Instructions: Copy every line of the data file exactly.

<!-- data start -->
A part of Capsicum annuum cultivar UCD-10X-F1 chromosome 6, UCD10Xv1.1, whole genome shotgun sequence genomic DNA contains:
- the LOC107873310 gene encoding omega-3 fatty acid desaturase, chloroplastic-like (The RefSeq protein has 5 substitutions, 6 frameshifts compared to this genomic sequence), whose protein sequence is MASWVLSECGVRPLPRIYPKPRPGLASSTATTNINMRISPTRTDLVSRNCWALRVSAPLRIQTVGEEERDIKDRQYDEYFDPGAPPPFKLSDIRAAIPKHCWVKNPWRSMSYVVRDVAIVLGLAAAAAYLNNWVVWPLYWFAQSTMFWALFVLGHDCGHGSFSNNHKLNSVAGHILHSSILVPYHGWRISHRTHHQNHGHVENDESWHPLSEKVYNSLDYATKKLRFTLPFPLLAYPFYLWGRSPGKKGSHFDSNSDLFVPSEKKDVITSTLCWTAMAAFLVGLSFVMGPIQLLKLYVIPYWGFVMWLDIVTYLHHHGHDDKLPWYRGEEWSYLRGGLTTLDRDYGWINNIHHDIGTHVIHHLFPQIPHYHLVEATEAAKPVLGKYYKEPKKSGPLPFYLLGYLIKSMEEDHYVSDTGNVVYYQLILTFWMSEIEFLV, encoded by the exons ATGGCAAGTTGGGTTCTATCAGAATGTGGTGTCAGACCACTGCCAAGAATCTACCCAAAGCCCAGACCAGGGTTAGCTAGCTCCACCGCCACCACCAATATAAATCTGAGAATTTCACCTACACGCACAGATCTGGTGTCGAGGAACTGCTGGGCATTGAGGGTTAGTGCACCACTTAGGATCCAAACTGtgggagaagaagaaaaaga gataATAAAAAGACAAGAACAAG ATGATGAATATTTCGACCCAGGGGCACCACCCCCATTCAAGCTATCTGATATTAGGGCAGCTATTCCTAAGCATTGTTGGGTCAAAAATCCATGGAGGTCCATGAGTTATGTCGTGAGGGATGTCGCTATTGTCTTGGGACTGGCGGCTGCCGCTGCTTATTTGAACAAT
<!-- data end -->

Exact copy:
A part of Capsicum annuum cultivar UCD-10X-F1 chromosome 6, UCD10Xv1.1, whole genome shotgun sequence genomic DNA contains:
- the LOC107873310 gene encoding omega-3 fatty acid desaturase, chloroplastic-like (The RefSeq protein has 5 substitutions, 6 frameshifts compared to this genomic sequence), whose protein sequence is MASWVLSECGVRPLPRIYPKPRPGLASSTATTNINMRISPTRTDLVSRNCWALRVSAPLRIQTVGEEERDIKDRQYDEYFDPGAPPPFKLSDIRAAIPKHCWVKNPWRSMSYVVRDVAIVLGLAAAAAYLNNWVVWPLYWFAQSTMFWALFVLGHDCGHGSFSNNHKLNSVAGHILHSSILVPYHGWRISHRTHHQNHGHVENDESWHPLSEKVYNSLDYATKKLRFTLPFPLLAYPFYLWGRSPGKKGSHFDSNSDLFVPSEKKDVITSTLCWTAMAAFLVGLSFVMGPIQLLKLYVIPYWGFVMWLDIVTYLHHHGHDDKLPWYRGEEWSYLRGGLTTLDRDYGWINNIHHDIGTHVIHHLFPQIPHYHLVEATEAAKPVLGKYYKEPKKSGPLPFYLLGYLIKSMEEDHYVSDTGNVVYYQLILTFWMSEIEFLV, encoded by the exons ATGGCAAGTTGGGTTCTATCAGAATGTGGTGTCAGACCACTGCCAAGAATCTACCCAAAGCCCAGACCAGGGTTAGCTAGCTCCACCGCCACCACCAATATAAATCTGAGAATTTCACCTACACGCACAGATCTGGTGTCGAGGAACTGCTGGGCATTGAGGGTTAGTGCACCACTTAGGATCCAAACTGtgggagaagaagaaaaaga gataATAAAAAGACAAGAACAAG ATGATGAATATTTCGACCCAGGGGCACCACCCCCATTCAAGCTATCTGATATTAGGGCAGCTATTCCTAAGCATTGTTGGGTCAAAAATCCATGGAGGTCCATGAGTTATGTCGTGAGGGATGTCGCTATTGTCTTGGGACTGGCGGCTGCCGCTGCTTATTTGAACAAT